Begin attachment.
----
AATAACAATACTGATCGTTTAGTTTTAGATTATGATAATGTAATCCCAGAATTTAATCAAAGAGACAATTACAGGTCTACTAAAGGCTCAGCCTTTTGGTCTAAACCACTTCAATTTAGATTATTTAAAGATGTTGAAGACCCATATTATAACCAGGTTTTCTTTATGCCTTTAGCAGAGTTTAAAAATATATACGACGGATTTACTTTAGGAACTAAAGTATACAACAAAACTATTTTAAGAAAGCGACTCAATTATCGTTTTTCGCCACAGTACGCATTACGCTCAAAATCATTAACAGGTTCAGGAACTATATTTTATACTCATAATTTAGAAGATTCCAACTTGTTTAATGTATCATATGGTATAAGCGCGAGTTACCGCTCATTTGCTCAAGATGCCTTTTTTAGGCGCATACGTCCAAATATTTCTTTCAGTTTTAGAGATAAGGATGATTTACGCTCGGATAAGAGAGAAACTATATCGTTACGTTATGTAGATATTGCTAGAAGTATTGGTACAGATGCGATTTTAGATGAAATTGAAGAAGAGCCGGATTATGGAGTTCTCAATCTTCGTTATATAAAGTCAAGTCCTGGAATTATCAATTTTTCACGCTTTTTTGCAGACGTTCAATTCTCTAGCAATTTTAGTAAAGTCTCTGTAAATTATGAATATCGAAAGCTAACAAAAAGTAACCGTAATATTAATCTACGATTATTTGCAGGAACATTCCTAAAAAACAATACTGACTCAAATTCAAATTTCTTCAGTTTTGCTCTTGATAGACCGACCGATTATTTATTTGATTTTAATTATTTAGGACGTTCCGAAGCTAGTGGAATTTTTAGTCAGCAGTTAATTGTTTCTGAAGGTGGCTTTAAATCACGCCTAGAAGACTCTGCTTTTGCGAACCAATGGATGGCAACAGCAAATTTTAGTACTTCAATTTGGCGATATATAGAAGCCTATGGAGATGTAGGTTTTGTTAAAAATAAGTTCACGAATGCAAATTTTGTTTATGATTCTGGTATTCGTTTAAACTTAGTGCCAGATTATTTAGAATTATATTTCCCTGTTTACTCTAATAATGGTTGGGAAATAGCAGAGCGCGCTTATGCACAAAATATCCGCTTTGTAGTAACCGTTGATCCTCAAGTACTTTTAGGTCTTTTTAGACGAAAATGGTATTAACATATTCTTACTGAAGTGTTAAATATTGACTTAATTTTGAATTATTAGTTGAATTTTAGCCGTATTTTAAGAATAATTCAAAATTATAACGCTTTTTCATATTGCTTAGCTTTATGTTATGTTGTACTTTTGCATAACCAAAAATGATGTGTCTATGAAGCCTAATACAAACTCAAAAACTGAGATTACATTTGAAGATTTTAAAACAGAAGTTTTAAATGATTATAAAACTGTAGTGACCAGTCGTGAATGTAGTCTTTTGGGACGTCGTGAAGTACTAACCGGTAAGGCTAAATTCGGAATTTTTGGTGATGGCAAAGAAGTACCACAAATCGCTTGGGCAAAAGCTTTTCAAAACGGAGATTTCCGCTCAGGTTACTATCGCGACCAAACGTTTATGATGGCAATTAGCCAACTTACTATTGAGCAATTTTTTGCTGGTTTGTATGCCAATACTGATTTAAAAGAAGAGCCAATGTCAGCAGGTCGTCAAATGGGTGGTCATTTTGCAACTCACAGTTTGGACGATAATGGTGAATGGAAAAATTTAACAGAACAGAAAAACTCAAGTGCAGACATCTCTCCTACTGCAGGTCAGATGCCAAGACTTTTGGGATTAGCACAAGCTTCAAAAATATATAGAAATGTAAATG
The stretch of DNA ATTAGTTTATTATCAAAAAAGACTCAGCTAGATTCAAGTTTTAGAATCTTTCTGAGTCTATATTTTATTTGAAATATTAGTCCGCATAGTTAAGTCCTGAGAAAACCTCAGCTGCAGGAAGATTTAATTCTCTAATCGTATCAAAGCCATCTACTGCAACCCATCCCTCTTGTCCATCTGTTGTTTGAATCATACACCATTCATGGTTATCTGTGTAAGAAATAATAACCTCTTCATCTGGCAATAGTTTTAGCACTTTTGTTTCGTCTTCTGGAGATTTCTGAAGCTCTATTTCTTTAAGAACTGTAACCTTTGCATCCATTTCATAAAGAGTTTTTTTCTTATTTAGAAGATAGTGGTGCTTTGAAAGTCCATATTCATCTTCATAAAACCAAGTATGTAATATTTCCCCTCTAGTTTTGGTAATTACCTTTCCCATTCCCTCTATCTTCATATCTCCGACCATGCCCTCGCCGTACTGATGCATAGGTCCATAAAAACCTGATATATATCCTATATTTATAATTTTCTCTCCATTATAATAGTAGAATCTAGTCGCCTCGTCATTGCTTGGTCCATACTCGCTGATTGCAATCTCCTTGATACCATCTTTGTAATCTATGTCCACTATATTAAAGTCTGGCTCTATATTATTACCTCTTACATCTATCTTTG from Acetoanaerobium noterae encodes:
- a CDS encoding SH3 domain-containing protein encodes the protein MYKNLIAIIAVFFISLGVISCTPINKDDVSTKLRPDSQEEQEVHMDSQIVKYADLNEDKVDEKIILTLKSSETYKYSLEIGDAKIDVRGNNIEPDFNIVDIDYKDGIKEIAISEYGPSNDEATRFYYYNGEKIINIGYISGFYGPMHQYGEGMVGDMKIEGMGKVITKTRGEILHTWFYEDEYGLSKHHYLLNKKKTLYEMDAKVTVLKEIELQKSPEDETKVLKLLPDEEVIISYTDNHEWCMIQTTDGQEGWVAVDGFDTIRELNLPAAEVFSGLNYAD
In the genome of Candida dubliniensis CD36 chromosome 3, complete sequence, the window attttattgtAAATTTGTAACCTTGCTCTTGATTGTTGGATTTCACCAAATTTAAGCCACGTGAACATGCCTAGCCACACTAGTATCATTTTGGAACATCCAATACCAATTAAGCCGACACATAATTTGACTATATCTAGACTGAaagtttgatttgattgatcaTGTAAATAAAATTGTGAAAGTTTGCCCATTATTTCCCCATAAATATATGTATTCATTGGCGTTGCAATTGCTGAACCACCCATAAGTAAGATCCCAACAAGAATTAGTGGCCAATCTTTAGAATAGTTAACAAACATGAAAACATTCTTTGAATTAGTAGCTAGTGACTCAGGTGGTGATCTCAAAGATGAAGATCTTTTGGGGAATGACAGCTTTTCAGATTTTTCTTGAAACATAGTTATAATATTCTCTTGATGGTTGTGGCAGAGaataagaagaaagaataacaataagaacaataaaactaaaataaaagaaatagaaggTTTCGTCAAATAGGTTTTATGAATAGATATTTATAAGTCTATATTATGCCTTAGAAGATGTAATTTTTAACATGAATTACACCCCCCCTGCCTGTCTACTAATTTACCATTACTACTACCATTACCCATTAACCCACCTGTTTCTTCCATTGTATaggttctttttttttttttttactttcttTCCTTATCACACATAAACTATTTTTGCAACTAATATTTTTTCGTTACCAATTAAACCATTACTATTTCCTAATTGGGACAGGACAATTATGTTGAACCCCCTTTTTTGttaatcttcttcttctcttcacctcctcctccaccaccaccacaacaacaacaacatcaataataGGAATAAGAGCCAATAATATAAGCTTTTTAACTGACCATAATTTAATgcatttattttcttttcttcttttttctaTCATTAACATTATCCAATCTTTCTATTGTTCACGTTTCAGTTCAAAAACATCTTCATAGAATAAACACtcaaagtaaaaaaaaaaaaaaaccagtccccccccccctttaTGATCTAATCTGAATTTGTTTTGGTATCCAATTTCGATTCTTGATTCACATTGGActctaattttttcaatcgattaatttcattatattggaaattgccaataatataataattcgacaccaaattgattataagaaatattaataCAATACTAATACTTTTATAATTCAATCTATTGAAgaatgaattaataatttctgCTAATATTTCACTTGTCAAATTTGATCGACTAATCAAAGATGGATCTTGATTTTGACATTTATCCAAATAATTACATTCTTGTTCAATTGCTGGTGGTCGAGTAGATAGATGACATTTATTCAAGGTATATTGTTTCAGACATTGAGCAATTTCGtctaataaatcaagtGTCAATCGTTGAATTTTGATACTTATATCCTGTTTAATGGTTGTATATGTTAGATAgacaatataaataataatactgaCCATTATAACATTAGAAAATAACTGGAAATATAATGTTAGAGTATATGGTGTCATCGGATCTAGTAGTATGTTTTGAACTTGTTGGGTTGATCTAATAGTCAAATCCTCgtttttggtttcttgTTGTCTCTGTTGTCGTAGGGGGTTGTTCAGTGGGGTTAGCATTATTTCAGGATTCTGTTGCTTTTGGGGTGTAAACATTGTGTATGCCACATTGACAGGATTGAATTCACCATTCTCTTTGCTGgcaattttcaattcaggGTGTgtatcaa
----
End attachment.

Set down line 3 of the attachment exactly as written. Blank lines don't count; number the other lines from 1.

- a CDS encoding SH3 domain-containing protein encodes the protein MYKNLIAIIAVFFISLGVISCTPINKDDVSTKLRPDSQEEQEVHMDSQIVKYADLNEDKVDEKIILTLKSSETYKYSLEIGDAKIDVRGNNIEPDFNIVDIDYKDGIKEIAISEYGPSNDEATRFYYYNGEKIINIGYISGFYGPMHQYGEGMVGDMKIEGMGKVITKTRGEILHTWFYEDEYGLSKHHYLLNKKKTLYEMDAKVTVLKEIELQKSPEDETKVLKLLPDEEVIISYTDNHEWCMIQTTDGQEGWVAVDGFDTIRELNLPAAEVFSGLNYAD